When the Obama administration announced its new plan to cut carbon dioxide from power plants to combat climate change, Louisiana found itself on the hook for a 40 percent reduction over the next 15 years or so — one of the bigger decreases demanded in the state-by-state goals.
The size of the proposed cut surprised many because Louisiana doesn’t rely heavily on coal, which generates more carbon dioxide than most other fuels.
Neither state regulators nor the U.S. Environmental Protection Agency can provide a clear reason for why Louisiana’s reduction is so large.
“We have more questions at this point than we have answers,” said Sam Phillips, an assistant secretary at the state Department of Environmental Quality.
Just how the EPA arrived at its numbers for Louisiana is a mystery, he said.
There has been one call so far with the states in the region to try to get answers from federal officials, Phillips said. All of the states had similar questions but got few answers, he said.
“Louisiana is significantly natural gas-fired now, so how is it we have significant opportunity to reduce? We don’t use much coal,” Phillips said.
EPA spokeswoman Liz Purchia issued a written explanation that didn’t directly answer the question, noting generally that each state’s goals are different because individual states produce and consume electricity differently.
“Some states have invested in natural gas, renewables and energy efficiency more than others,” she said. “When we take these unique circumstances into account, each state’s ability to improve its CO2 emission rate differs from other states. This doesn’t necessarily mean that it’s easier for one state or more difficult for another. It just means that each state’s goal reflects its potential to reduce pollution from its own unique starting point.”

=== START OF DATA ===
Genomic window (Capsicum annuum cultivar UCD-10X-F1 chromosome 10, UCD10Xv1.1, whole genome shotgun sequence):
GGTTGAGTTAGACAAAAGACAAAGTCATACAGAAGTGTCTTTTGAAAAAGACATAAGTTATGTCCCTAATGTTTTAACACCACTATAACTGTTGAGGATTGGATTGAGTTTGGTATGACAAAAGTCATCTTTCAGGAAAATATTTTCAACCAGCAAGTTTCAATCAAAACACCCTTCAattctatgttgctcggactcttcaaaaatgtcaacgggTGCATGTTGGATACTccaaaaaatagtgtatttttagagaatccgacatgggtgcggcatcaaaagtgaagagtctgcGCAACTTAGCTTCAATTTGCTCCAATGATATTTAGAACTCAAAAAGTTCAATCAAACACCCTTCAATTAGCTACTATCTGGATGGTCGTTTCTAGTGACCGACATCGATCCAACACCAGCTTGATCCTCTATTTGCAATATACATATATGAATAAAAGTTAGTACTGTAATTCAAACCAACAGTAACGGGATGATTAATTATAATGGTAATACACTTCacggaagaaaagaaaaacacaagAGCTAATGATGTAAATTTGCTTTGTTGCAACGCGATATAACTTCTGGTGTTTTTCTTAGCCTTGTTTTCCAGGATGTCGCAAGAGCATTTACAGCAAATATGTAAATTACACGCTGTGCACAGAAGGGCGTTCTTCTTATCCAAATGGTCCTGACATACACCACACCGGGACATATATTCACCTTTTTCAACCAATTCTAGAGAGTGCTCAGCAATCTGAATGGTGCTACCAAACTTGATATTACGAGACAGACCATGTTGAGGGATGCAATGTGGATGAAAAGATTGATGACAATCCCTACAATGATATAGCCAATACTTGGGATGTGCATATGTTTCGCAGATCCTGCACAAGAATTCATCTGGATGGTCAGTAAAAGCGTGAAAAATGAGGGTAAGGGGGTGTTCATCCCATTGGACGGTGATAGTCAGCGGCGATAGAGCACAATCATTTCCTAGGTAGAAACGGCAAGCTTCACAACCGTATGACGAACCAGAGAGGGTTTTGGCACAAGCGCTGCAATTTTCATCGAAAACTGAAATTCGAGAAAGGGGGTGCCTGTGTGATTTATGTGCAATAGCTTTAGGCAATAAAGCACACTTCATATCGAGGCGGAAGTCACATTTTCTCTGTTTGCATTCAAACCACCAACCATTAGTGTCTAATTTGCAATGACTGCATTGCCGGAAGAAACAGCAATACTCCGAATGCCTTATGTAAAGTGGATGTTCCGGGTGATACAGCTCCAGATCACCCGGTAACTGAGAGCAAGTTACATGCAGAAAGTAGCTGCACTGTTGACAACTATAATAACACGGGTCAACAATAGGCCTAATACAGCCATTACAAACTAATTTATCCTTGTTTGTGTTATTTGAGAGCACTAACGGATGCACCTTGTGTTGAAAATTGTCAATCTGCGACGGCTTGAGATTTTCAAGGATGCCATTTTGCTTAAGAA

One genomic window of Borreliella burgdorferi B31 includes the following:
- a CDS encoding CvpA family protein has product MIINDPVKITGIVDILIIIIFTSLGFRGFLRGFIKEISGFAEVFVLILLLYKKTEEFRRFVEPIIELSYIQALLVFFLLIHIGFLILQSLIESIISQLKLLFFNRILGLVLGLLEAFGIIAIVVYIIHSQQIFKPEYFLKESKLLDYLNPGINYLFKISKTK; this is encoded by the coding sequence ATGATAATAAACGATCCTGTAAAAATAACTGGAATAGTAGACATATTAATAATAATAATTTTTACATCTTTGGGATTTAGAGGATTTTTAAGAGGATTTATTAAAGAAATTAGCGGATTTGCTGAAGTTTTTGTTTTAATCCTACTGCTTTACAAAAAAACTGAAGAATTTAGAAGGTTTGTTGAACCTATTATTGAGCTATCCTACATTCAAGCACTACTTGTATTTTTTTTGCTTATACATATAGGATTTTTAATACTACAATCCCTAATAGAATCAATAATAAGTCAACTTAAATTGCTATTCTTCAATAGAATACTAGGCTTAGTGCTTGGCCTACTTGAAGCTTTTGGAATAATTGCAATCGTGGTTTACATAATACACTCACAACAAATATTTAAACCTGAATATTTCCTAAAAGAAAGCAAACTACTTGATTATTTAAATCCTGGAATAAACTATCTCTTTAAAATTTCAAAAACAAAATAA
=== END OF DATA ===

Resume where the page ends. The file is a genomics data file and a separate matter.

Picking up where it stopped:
Purchia didn’t give specifics as to what about Louisiana’s energy makeup caused its reduction goal to be set relatively high compared to other states.
Much like the question of how the goal was set, its impact on Louisiana homeowners and business is still unclear.
The Obama administration’s proposed rule, released June 2 with a comment period open for 120 days after it’s published in the Federal Register, lets the EPA give states flexibility in their implementation plans as part of a larger climate change policy. States now have until June 30, 2016, to have their initial plans done unless an extension is granted.
But Phillips says that before the state can make such decisions, some more fundamental questions need to be answered.
Louisiana’s plan could include upgrading outdated energy plants, shifting energy sources from those that release large amounts of carbon dioxide or looking harder at renewable energy options such as wind and solar power. States also can choose to increase energy efficiency programs, with the idea that if less energy is needed, less pollution will be created generating energy.
Casey DeMoss, CEO of Alliance for Affordable Energy, based in New Orleans, said the proposed rule is primarily focused on coal-fired power plants, and Louisiana just doesn’t use a lot of coal. She said she doesn’t know how Louisiana wound up with such a high reduction goal.
Only about 12 percent of Louisiana’s in-state generation of energy comes from coal, she said. About 10 percent of Louisiana’s out-of-state purchases come from coal-fired plants, she added.
She said cutting coal-based energy wouldn’t necessarily drive up utility bills.
“You could eliminate that and still not see an increase,” said DeMoss, head of the nonprofit group that promotes environmentally responsible and affordable energy.
In fact, she said, if the state takes the option of beefing up energy-efficiency programs, people could actually see their bills lower over time. She pointed out that some people pay very high bills even though Louisiana energy rates are low, noting many homes have little insulation and no energy-saving improvements.
The proposed rule was widely praised by environmental groups as a bold step toward encouraging cleaner energy production and addressing climate change.
“For me, it’s really good because it’s decisive,” said Marylee Orr, executive director of the Louisiana Environmental Action Network. “Louisiana is ground zero for climate change. We have to get a handle on greenhouse gases.”
Although the ultimate goal is to reduce carbon dioxide, a greenhouse gas that contributes to global climate change, the measure will also cut other harmful air pollutants, resulting in national savings on health care, she said.